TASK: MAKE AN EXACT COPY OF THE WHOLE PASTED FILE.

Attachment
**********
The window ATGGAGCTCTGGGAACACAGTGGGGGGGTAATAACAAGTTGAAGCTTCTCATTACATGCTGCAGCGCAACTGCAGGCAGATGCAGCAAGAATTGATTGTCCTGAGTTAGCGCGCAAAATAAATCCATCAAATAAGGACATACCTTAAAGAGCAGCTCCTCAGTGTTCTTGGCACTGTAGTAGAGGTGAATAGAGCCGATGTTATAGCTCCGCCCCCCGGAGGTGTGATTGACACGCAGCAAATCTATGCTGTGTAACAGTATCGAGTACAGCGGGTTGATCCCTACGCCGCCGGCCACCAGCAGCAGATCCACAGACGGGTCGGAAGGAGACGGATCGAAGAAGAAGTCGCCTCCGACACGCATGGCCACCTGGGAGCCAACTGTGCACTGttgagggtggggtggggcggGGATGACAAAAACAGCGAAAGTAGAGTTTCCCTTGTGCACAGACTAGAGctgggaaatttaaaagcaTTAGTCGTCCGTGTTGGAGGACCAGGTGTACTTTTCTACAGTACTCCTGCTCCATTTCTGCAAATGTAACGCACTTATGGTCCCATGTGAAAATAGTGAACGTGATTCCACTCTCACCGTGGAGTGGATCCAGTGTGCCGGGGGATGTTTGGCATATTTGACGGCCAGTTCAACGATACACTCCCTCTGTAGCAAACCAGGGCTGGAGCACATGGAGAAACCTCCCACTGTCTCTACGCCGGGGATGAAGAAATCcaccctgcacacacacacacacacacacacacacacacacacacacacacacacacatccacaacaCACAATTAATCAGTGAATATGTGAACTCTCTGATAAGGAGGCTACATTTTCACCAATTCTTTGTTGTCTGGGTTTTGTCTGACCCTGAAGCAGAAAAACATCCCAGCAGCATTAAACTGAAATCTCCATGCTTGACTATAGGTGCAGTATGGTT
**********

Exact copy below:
The window ATGGAGCTCTGGGAACACAGTGGGGGGGTAATAACAAGTTGAAGCTTCTCATTACATGCTGCAGCGCAACTGCAGGCAGATGCAGCAAGAATTGATTGTCCTGAGTTAGCGCGCAAAATAAATCCATCAAATAAGGACATACCTTAAAGAGCAGCTCCTCAGTGTTCTTGGCACTGTAGTAGAGGTGAATAGAGCCGATGTTATAGCTCCGCCCCCCGGAGGTGTGATTGACACGCAGCAAATCTATGCTGTGTAACAGTATCGAGTACAGCGGGTTGATCCCTACGCCGCCGGCCACCAGCAGCAGATCCACAGACGGGTCGGAAGGAGACGGATCGAAGAAGAAGTCGCCTCCGACACGCATGGCCACCTGGGAGCCAACTGTGCACTGttgagggtggggtggggcggGGATGACAAAAACAGCGAAAGTAGAGTTTCCCTTGTGCACAGACTAGAGctgggaaatttaaaagcaTTAGTCGTCCGTGTTGGAGGACCAGGTGTACTTTTCTACAGTACTCCTGCTCCATTTCTGCAAATGTAACGCACTTATGGTCCCATGTGAAAATAGTGAACGTGATTCCACTCTCACCGTGGAGTGGATCCAGTGTGCCGGGGGATGTTTGGCATATTTGACGGCCAGTTCAACGATACACTCCCTCTGTAGCAAACCAGGGCTGGAGCACATGGAGAAACCTCCCACTGTCTCTACGCCGGGGATGAAGAAATCcaccctgcacacacacacacacacacacacacacacacacacacacacacacacacatccacaacaCACAATTAATCAGTGAATATGTGAACTCTCTGATAAGGAGGCTACATTTTCACCAATTCTTTGTTGTCTGGGTTTTGTCTGACCCTGAAGCAGAAAAACATCCCAGCAGCATTAAACTGAAATCTCCATGCTTGACTATAGGTGCAGTATGGTT